Maybe much or most of what you do every day could be considered interruptions. The general nature of it might be unplanned, but it’s not unintentional. Your job is the way it is because people – including you – decided to make it that way.
That doesn’t mean you sat down and created a helter-skelter strategy for your work. Strategy usually isn’t done that way, however much we may try. Our habitual performance in the workplace is, for each of us, the product of countless decisions about what to do in response to competing priorities.
If you have a job description, it would be unusual if it actually defines what you do all the time. Much of your moment-to-moment activity may well be outside the sphere of your generally recognized duties. One-off tactics can accumulate into a workstyle.
An interruption, in practical terms, is an uninvited intrusion into your attention, a demand that you now focus on something that takes you away from what you were doing. These interruptions are not necessarily bad – a fire alarm can save your life. Providing help or expert knowledge to a co-worker is positive for the two of you, and for the organization.
The People Priority
I once did a questionnaire survey of a few dozen people whose work included interfacing with the public as well as handling paperwork and supporting specialists in a profession. The single most bothersome part of the work, in their survey responses, was “interruption” by the members of the public.
In their eyes, when someone showed up at the front counter, it took them away from their more important responsibilities in managing records and assisting the professionals. Yet, a balanced evaluation of their role could have placed a higher value on representing their organizations to the public. Such a calculation was not included in their thinking, though.
This is not just a matter of definition. It points to the importance of clearly understanding the priorities in one’s work, and establishing attitudes and behaviors that reflect the relative importance of various parts of the work.
Our relationships with workplace associates are an important part of this consideration. People frequently ask each other for help or information. If you just can’t bring yourself to say no, then you’ll say yes. The importance of not saying no generally outweighs the importance of what you now can’t do instead.
If, on the other hand, you place a high value on completing a large volume of task work, and on doing it very well, you’re likely to discourage co-workers from bothering you. This dries up collaboration, which is just fine with you, if you’re a seriously task-driven person. You prefer being left alone – which may or not be best for the work of the organization.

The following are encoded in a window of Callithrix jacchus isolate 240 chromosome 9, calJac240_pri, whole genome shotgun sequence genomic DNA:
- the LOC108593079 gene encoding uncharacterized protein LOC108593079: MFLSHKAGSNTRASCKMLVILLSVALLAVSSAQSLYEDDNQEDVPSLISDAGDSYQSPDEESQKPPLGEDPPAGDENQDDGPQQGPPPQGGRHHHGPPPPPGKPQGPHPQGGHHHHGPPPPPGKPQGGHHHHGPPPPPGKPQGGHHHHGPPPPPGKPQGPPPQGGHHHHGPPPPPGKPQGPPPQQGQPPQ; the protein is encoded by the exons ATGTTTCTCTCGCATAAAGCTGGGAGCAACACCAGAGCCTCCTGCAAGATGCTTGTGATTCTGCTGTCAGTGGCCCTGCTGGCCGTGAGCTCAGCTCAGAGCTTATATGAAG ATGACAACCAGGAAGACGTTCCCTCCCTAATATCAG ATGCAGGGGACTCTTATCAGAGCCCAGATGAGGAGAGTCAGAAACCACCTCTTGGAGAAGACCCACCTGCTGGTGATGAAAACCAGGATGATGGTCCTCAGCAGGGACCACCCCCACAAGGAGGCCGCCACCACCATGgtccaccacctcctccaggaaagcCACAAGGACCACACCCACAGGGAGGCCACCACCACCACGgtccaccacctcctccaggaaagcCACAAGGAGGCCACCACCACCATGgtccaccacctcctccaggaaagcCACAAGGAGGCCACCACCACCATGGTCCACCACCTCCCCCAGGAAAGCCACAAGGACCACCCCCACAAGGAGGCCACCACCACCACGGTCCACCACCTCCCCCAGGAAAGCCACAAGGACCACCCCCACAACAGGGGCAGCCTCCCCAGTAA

Much of the time our attitudes, and the actions that result from them, are developed without a lot of thought. We may gradually organize our workplace behavior on the basis of separately-occurring choices between our preferences and the demands of our work, our managers and our colleagues.
Moments of conflict and expressions of appreciation can have inappropriate weight in the absence of a well-thought-out and disciplined set of workstyle priorities. Habits developed under one set of policies in one workplace often are transported unchanged into a new and different environment.
However we got our attitudes and values, they strongly affect our idea of what constitutes an interruption – and what we do about it.
Taking personal control of our attitudes and values is the secret to success in meeting our work responsibilities and contributing to a productive and harmonious workplace. You do this by taking three related actions:
Getting clear on your job responsibilities
Organizing your work
Building workplace relationships
Understanding, Organizing, Communicating
The first, understanding your duties, is basic. That’s what you’re there for. So you make sure you negotiate with your boss specific understandings about what you are to do and what it is to produce. You make sure to keep the channels open, for ongoing readings on how you’re doing on the details and the broader requirements of the job.
The second area, organizing the work, starts with making it your business to know and influence everybody’s expectations throughout the range of your assignments. Then you plan your weeks and days to ensure you can meet preset deadlines with agreed-upon deliverables.
This level of clarity in the first two areas is an essential foundation for success in the third, building relationships. The most valued colleague is the person who always does what he/she has promised, so doing your job well and on time makes for excellent relationships.
Once you can get the right things done on time, you have earned the flexibility and mental balance to respond thoughtfully to co-worker needs and initiatives.
Obviously, you can’t always give people your undivided attention whenever they seek it. You might be into something that really takes priority over your co-worker’s need. Now you must add even more skills.
Your competent management of your workload must include the ability for instant analysis of relative importance – where should my focus go right now? – as well as the communication skill to redirect or reschedule new requests without damage to the relationships involved.
You might explain the situation to a requester, and set a future moment for this new discussion. Keeping that date will be a top priority. People, treated respectfully, understand and appreciate this kind of response. You’ve actually improved the warmth and productivity of the relationship.
Interruptions = Opportunities
You can do these things because, understanding the working components of competence in the workplace, you take the time to learn how to negotiate the conditions and expectations of the job, plan and discipline your workdays, and nurture truly productive collaboration.
When you do it right, your old interruptions become your new opportunities.